Written by PETA
As if we needed another reminder that wild animals are not wind-up toys, a capuchin monkey reportedly being kept as a "service animal" by a man in Chesapeake, Virginia, bit the man so severely that he had to be hospitalized. A video that aired on a local news broadcast showed the monkey's cage and the floor surrounding it sprayed with the man's blood.
Dangerous attacks are just one of the many downsides to keeping primates as "pets" (remember Travis?) and/or using them for assistance or therapy. Monkeys who are trained for Helping Hands, an organization that provides monkeys to quadriplegics and other physically disabled people, are torn away from their mothers within days or weeks of birth—separations that are extremely traumatic for both mother and baby. Because monkeys are known to be prone to biting, some or all of the monkeys' teeth are usually pulled. (The Chesapeake man apparently did not obtain his monkey from Helping Hands, because the monkey's teeth appear to be intact.)
Capuchin monkeys are intelligent and highly social animals who naturally live in groups and spend most of their time in trees. In the jungles and forests where they belong, capuchins raise families and have intricate communication systems. They race through tree canopies with astonishing speed and accuracy. Because they are extremely active, messy, and destructive, captive capuchins often spend much of their time confined, alone, to cages—a far cry, both literally and figuratively, from their vibrant jungle homes.
No one can debate the tremendous challenges faced by disabled people, but forcing monkeys to bridge the gap is not the most humane—or the safest—answer. With so many people having lost their jobs during the economic downturn, it seems like it would make more sense to hire them as "helping hands" than to continue to force monkeys into a lifetime of servitude far from their families and natural habitats.
Written by Alisa Mullins
When it comes to weekday talk-show fare, it's no surprise that I'm partial to Ellen and Oprah. Today, however, some props go out to Tyra Banks for following up on a feature that set off alarm bells here at PETA.
A few days ago, The Tyra Banks Show aired a segment about a woman who gushed about her "pet" capuchin monkey. Sure, capuchins are cute and smart, but the "Joe Blows" who buy baby monkeys soon realize that they cannot control the strong animals after they outgrow their diapers. Case in point: Oprah's recent interview with Charla Nash, who barely survived an attack by her friend's 15-year-old chimpanzee, Travis. And while capuchins are much smaller than chimpanzees, they are still very strong and very fast, and they have extremely sharp canines that can quickly do a great deal of damage to an unwitting person.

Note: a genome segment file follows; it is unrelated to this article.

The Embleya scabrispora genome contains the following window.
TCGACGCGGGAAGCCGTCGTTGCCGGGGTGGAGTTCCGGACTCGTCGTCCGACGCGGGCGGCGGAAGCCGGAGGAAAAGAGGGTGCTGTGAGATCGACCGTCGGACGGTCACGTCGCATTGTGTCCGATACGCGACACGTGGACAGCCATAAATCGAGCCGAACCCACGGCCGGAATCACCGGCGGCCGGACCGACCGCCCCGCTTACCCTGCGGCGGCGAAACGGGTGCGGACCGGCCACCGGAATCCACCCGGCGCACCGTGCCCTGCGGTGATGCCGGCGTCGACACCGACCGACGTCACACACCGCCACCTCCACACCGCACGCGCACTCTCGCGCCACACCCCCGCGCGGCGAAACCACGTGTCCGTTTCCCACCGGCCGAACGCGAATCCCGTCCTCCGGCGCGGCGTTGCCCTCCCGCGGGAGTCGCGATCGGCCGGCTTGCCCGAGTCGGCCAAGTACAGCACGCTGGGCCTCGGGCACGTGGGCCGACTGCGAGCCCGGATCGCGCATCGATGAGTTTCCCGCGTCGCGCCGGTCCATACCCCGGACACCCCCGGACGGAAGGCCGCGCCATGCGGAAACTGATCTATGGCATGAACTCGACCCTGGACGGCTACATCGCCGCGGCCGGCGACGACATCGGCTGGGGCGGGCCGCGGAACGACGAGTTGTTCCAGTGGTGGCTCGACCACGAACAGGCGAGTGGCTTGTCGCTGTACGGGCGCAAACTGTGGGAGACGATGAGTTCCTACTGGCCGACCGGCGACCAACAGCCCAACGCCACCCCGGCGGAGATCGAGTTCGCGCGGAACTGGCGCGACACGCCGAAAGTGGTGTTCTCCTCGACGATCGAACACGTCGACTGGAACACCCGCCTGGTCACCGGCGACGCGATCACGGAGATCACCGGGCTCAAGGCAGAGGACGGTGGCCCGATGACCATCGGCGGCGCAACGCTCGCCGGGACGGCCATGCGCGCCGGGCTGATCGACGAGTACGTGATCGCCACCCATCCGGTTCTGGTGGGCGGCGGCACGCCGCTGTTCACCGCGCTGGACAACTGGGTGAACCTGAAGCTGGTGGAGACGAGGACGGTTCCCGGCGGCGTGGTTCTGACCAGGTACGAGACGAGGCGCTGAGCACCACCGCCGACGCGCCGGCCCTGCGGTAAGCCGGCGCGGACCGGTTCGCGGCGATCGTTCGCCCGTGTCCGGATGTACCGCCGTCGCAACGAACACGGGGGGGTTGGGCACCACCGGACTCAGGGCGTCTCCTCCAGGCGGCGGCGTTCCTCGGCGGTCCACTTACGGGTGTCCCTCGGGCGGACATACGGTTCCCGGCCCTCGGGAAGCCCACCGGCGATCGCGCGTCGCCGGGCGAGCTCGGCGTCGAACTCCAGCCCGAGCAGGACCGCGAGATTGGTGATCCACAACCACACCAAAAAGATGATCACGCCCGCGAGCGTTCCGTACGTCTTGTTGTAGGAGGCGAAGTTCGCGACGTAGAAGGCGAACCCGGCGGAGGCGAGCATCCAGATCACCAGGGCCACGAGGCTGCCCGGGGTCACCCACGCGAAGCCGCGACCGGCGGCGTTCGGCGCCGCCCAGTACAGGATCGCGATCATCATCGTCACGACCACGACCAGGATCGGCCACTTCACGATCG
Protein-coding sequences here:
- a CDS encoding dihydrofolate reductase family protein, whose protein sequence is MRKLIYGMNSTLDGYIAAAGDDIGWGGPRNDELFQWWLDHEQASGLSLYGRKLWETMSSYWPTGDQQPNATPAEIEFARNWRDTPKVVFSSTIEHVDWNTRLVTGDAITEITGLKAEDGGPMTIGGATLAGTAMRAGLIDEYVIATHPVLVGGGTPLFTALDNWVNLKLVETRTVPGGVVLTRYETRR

Consequently, many monkeys are discarded at pseudo-sanctuaries and shoddy roadside zoos because there simply aren't enough reputable sanctuaries to care for them all. Some species can live to be well into their 50s, and many primates who are abandoned by their "owners" face decades of misery in appalling conditions.
We wrote to Tyra Banks to express our concern that some viewers might be tempted to purchase a monkey of their own after seeing the segment on her show. We're heartened to learn that she's added a warning on her Web site stating, "Please note, PETA has contacted the show and does not recommend keeping monkeys as pets."
Folks, please let other people know that when it comes to capuchins and other exotic animals, the most humane action is always: "Monkey see, monkey do … not buy one!"
Written by Karin Bennett
Earlier this year, Travis, a 15-year-old "pet" chimpanzee, was stabbed repeatedly, pounded with a shovel, and finally shot to death after he attacked a Connecticut woman named Charla Nash. Yesterday, Ms. Nash, who has been in a hospital since the attack, appeared on The Oprah Winfrey Show and spoke for the first time about her recovery. During the show, Nash declared her readiness to move on and said that she had an optimistic outlook on the future.
The images of Nash are shocking, her buoyant hopefulness is inspiring, and both of those points should prompt another look at Travis' trajectory from his days as a baby chimpanzee to his years as a confined adult "pet." Travis, who appeared in several commercials when he was an infant, was just one of many exotic animals who have been torn away from their mothers at a young age in order to be raised by people who don't fully understand their needs.
Once chimpanzees reach adolescence, they become too strong and aggressive for their guardians to handle. They are then often abandoned at roadside zoos or—as was the case with Travis—stay in the home of a person who remains unaware of their tremendous strength until it's too late.
Chimpanzees and other exotic animals were never meant to be confined to people's homes, and keeping them as "pets" can often be lethal to both the animals and those who live near them.
Written by Logan Scherer
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Almost all of us grew up eating meat, wearing leather, and going to circuses and zoos. We never considered the impact of these actions on the animals involved. For whatever reason, you are now asking the question: Why should animals have rights? Read more.